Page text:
Each card has its own set of primitive capabilities and interfaces, such as streaming digitised audio output (Sound Blaster, Windows Sound System, etc.), FM synthesis (Adlib, Sound Blaster, GUS SBOS), wavetable hardware accelerated output (Gravis Ultrasound, SB AWE) and MIDI support. The sound card drivers included with the game interact with the motherboard and sound card hardware directly to abstract the capabilities of the sound card into a uniform interface for the game programmer.

Because digitised audio output, wavetable output, FM synthesis and MIDI playback are dissimilar in nature, the sound card drivers at this layer typically also take on the role of an audio library, providing useful functions such as sound effect playback and looping, sound mixing (with volume and panning support), and music playback/cueing. Tracker music and sound effect playback map onto the features of the Gravis Ultrasound directly, but to do this on a Sound Blaster requires a software mixer with a wavetable-like system in software to pitch and combine the channels.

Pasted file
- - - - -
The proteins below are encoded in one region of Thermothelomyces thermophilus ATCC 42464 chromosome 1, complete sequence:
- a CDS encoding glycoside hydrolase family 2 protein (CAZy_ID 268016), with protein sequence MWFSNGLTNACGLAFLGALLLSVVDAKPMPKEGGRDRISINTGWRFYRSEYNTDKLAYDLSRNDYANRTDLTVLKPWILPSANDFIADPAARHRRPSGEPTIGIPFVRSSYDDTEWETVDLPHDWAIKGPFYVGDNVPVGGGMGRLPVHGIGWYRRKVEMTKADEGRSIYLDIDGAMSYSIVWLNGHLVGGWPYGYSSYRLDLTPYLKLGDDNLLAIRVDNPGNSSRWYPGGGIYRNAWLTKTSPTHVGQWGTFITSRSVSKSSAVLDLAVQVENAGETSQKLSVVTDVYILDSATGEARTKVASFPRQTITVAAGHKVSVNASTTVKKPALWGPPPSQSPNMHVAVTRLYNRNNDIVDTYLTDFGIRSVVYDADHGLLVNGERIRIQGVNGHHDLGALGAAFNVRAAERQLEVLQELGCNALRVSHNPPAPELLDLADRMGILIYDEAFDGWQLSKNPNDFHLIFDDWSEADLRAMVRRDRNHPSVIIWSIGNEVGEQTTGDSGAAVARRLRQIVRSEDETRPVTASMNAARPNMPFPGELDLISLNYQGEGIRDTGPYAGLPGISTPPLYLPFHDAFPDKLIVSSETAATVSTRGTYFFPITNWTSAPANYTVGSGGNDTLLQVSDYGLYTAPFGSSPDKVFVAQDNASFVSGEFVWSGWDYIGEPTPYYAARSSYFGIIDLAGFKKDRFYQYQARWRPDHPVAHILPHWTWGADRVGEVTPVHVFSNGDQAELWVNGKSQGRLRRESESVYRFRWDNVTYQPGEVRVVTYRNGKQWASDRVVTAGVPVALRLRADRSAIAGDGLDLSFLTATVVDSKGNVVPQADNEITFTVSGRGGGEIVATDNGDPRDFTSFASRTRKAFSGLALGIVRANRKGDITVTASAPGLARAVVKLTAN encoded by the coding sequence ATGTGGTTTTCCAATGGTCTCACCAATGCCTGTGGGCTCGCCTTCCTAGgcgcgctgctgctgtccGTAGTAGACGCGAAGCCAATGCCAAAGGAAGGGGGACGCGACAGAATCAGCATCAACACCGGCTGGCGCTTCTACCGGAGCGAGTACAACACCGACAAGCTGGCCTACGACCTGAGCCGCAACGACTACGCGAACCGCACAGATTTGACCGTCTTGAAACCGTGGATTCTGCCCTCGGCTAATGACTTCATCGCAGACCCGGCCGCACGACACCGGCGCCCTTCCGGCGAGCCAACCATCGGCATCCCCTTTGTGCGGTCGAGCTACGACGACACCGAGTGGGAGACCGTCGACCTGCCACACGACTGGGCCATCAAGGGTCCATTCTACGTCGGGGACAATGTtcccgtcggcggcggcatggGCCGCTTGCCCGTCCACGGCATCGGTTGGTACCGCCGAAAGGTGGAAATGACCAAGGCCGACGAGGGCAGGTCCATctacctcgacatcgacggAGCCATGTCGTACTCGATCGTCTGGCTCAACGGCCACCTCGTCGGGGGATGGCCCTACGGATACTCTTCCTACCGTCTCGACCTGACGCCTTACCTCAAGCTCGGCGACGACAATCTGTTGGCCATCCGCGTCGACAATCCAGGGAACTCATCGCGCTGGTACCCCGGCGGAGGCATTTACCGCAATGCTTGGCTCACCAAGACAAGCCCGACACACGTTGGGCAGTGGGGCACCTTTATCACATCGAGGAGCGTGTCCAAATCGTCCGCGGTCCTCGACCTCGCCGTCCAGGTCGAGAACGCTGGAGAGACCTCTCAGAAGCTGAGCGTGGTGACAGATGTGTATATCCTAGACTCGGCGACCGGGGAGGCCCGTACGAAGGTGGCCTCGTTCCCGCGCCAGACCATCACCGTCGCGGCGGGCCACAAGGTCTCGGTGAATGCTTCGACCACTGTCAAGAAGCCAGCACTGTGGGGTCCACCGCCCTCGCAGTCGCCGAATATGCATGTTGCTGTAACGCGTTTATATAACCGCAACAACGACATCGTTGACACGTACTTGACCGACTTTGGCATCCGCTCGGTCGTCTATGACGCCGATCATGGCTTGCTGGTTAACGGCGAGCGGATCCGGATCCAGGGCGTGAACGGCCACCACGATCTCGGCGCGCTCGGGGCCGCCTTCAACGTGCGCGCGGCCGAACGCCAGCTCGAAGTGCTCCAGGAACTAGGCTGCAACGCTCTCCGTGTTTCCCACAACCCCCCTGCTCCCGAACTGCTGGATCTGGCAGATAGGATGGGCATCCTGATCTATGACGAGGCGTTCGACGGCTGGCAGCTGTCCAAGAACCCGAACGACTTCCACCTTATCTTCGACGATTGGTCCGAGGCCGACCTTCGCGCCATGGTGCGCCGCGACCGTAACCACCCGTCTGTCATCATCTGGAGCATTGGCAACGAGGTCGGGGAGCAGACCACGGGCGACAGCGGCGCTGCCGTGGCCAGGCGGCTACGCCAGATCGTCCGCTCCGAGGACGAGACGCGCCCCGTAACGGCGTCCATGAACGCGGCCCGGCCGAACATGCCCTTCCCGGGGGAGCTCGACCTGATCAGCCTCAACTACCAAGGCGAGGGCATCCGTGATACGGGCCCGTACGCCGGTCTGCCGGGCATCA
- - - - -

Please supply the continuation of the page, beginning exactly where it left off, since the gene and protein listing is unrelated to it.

Early games would have their sound card drivers coded directly into the game in a sort of ad-hoc fashion because the interface is so simple - Halloween Harry supports the original Sound Blaster card, and the support is hard-coded into the game. (Luckily, all SB series cards support the original Sound Blaster interface tier, so Harry works with these cards too.) Rise of the Triad has its own huge sound library; since RoTT is open source, you can see all of the different initialisation and support routines on Github.